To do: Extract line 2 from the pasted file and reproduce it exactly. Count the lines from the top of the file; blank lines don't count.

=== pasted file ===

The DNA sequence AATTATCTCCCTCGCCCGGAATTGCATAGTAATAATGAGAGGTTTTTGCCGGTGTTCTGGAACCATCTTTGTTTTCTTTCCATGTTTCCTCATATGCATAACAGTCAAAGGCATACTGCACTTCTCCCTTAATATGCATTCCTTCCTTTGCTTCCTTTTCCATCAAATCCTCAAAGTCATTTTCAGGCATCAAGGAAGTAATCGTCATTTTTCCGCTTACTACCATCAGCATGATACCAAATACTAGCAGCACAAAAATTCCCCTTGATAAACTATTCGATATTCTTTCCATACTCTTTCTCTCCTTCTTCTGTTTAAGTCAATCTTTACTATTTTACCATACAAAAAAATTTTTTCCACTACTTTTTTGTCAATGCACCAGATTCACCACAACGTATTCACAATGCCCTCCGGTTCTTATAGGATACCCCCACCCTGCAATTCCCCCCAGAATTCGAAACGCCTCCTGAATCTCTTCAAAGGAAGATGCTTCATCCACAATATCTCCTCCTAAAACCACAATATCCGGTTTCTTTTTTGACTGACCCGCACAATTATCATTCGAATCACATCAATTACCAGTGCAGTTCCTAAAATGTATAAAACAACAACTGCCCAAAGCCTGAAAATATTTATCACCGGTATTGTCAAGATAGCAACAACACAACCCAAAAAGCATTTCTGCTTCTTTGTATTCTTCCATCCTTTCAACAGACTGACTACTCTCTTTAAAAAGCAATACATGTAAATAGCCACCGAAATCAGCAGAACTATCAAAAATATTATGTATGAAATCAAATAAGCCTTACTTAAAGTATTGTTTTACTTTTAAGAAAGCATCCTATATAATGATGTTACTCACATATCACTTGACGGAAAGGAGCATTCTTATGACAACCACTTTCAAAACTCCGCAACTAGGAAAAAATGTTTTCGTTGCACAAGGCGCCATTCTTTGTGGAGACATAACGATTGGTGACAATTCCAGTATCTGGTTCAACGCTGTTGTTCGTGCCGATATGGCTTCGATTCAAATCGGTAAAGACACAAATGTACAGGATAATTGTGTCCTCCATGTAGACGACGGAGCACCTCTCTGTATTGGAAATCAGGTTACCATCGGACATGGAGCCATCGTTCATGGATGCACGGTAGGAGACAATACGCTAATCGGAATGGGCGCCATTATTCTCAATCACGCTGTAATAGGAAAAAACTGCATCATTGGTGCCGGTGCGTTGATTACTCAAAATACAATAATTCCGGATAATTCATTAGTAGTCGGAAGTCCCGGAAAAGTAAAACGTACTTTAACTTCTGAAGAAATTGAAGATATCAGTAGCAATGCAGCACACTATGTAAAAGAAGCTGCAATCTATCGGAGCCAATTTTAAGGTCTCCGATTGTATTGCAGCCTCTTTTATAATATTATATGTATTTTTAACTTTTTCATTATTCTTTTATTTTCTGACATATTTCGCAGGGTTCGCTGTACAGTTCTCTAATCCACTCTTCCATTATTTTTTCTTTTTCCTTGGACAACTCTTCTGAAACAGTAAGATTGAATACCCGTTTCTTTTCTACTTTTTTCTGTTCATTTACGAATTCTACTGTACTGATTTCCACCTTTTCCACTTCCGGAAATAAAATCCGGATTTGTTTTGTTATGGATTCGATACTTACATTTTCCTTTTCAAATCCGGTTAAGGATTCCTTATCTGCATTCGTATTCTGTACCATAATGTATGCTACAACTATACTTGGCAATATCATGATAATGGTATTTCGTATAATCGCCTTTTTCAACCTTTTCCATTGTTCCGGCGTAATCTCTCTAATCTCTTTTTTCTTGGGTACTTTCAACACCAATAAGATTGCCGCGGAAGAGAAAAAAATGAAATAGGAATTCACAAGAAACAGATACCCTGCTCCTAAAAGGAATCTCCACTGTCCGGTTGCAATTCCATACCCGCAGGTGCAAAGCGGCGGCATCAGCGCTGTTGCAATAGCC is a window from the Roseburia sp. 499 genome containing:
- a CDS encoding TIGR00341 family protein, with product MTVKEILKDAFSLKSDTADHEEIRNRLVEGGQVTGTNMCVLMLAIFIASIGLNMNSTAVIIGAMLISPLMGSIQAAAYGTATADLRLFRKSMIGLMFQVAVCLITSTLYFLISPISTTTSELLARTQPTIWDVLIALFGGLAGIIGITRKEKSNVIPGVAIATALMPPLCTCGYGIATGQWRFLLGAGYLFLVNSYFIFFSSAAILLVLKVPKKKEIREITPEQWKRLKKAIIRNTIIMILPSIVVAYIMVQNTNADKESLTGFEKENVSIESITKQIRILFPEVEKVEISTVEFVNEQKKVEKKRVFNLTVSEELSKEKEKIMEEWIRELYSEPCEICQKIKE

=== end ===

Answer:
- a CDS encoding TIGR00341 family protein, with product MTVKEILKDAFSLKSDTADHEEIRNRLVEGGQVTGTNMCVLMLAIFIASIGLNMNSTAVIIGAMLISPLMGSIQAAAYGTATADLRLFRKSMIGLMFQVAVCLITSTLYFLISPISTTTSELLARTQPTIWDVLIALFGGLAGIIGITRKEKSNVIPGVAIATALMPPLCTCGYGIATGQWRFLLGAGYLFLVNSYFIFFSSAAILLVLKVPKKKEIREITPEQWKRLKKAIIRNTIIMILPSIVVAYIMVQNTNADKESLTGFEKENVSIESITKQIRILFPEVEKVEISTVEFVNEQKKVEKKRVFNLTVSEELSKEKEKIMEEWIRELYSEPCEICQKIKE